Crips Gang member killed: 'We don't believe it was a random attack': Calgary Cops
New Canadians making Canada their home exchanging one culture for another by getting into gangs and drugs, certainly isn't what our Country is about.
New Canadians new badge of honour walking all chicken chested brandishing guns and swaggering around neighbourhoods, terrorizing others as a group, the Bravest of the Brave, but as a lone individual not so Brave or swaggering.
Todays societal influences on impressionable young men, who see MTV and Movie Gangsta culture as a attractive way of life, want the bling, guns and drugs and easy money, which is always the case by those who would rather die than work for a living in Gettin Rich or Die Trying.
Gang member killed 'We don't believe it was a random attack': Cops
By BETH JOHNSTON AND KENNETH JACKSON, SUN MEDIA
A Ledbury-Banff Crips gang member from Ottawa was shot dead in a crowded Calgary community centre early Sunday, Ottawa police say.
Abdullah Hussein, 20, was killed and four men were injured when a gunman opened fire into a crowd at the community centre just after 3 a.m.
He was most likely gunned down by rival gang members seeking revenge because he was cutting in on their drug turf, says gang expert Michael Chettleburgh, who is working with both the Ottawa and Calgary police on their gang problems.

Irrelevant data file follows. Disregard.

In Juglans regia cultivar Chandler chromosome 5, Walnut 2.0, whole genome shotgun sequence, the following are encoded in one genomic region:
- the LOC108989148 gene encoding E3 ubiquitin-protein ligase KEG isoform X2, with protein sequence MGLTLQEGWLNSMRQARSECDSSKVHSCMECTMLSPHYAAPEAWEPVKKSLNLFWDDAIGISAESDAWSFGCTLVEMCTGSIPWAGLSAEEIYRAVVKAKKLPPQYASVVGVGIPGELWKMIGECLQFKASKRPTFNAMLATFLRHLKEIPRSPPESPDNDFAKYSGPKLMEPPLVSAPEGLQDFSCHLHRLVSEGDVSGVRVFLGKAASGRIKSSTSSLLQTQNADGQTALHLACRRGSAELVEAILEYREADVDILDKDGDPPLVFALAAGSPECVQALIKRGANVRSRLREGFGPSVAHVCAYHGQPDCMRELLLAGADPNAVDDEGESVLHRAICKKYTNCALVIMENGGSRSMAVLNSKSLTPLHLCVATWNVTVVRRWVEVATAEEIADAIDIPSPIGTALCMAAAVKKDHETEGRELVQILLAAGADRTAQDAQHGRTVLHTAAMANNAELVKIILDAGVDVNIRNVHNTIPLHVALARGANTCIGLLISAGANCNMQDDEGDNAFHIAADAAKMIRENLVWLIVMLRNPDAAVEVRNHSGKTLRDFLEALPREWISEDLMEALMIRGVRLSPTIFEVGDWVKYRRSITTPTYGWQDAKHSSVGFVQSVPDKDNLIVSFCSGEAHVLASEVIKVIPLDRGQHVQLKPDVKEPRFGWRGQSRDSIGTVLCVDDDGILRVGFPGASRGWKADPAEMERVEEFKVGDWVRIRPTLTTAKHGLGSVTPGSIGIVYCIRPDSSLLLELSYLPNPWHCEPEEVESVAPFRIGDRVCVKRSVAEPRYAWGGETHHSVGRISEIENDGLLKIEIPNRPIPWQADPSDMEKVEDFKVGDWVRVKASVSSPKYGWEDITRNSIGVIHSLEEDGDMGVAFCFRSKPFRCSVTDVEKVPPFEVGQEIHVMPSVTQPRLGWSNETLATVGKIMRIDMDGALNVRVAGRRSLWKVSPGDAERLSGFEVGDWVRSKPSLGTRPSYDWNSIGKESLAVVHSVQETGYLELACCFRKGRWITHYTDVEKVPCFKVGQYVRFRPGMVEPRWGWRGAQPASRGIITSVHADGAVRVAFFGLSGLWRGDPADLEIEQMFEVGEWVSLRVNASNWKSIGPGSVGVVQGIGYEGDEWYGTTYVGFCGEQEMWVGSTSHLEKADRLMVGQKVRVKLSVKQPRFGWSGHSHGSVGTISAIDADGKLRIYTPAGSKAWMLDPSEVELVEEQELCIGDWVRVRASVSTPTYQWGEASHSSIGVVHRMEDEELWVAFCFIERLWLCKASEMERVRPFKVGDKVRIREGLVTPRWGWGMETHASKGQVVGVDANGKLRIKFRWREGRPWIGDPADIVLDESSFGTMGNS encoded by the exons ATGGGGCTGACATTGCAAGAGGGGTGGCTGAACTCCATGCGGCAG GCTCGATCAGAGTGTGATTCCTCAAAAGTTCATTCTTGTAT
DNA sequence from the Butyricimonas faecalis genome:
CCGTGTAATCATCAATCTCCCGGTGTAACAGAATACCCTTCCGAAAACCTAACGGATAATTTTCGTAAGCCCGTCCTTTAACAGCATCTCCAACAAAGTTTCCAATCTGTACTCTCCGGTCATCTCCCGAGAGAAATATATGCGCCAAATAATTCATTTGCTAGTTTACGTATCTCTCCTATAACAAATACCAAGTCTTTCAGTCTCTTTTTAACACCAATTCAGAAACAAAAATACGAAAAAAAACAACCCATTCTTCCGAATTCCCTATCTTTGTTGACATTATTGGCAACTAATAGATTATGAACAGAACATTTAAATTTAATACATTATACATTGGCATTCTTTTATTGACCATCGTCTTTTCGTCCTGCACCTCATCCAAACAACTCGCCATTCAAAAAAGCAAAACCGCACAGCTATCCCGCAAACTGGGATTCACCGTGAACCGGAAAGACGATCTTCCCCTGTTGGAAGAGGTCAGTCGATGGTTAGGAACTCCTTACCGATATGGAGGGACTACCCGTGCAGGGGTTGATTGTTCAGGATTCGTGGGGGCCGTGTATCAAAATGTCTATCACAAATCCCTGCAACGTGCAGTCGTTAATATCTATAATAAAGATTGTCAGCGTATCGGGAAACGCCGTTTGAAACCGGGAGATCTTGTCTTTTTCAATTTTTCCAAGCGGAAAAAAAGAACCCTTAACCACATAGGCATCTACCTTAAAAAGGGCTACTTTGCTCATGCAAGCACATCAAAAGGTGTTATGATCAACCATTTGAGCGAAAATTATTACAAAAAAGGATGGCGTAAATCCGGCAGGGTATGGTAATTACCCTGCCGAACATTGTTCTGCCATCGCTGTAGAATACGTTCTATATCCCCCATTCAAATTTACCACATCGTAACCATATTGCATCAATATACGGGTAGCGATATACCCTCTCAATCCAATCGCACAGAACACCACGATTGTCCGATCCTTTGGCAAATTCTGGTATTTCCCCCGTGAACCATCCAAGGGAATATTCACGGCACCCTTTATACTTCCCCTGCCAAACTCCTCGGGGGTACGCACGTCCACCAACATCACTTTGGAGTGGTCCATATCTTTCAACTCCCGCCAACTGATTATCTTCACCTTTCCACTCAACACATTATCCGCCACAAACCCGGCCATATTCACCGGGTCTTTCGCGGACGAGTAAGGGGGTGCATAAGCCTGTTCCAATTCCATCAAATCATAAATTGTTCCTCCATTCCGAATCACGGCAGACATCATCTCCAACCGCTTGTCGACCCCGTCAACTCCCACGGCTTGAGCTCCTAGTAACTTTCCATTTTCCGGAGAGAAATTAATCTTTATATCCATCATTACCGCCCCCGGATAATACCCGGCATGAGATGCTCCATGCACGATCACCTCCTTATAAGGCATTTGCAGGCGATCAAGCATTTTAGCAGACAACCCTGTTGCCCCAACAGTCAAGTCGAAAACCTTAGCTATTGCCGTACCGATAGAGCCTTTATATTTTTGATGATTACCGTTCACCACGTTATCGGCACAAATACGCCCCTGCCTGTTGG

'JOCKEYING FOR POSITION' Chettleburgh wouldn't get into specifics of this case, but said gangs are now "jockeying for position in the drug trade" in Edmonton, Calgary and Ottawa.
"If you've got guys coming into your territory, you're going to settle it through revenge," he said, noting the same thing is happening here.
"I know it's going on in Ottawa." Ottawa gang members have been heading west, trying to cash in on a booming economy -- and drug trade. Crystal meth, khat and ecstasy are the top three. "It's the cross that Calgary and Edmonton have to bear, this 'Go West, young man,'" Chettleburgh said.
"They like the women, they like the drugs." Before he moved to Calgary, Hussein lived with his family on Albion Rd. in Ottawa, said Abdirizak Karod, executive director of the Somali Centre for Family Services.
Below is my previous Op/ed piece on Gang Warfare in Ottawa from two days ago.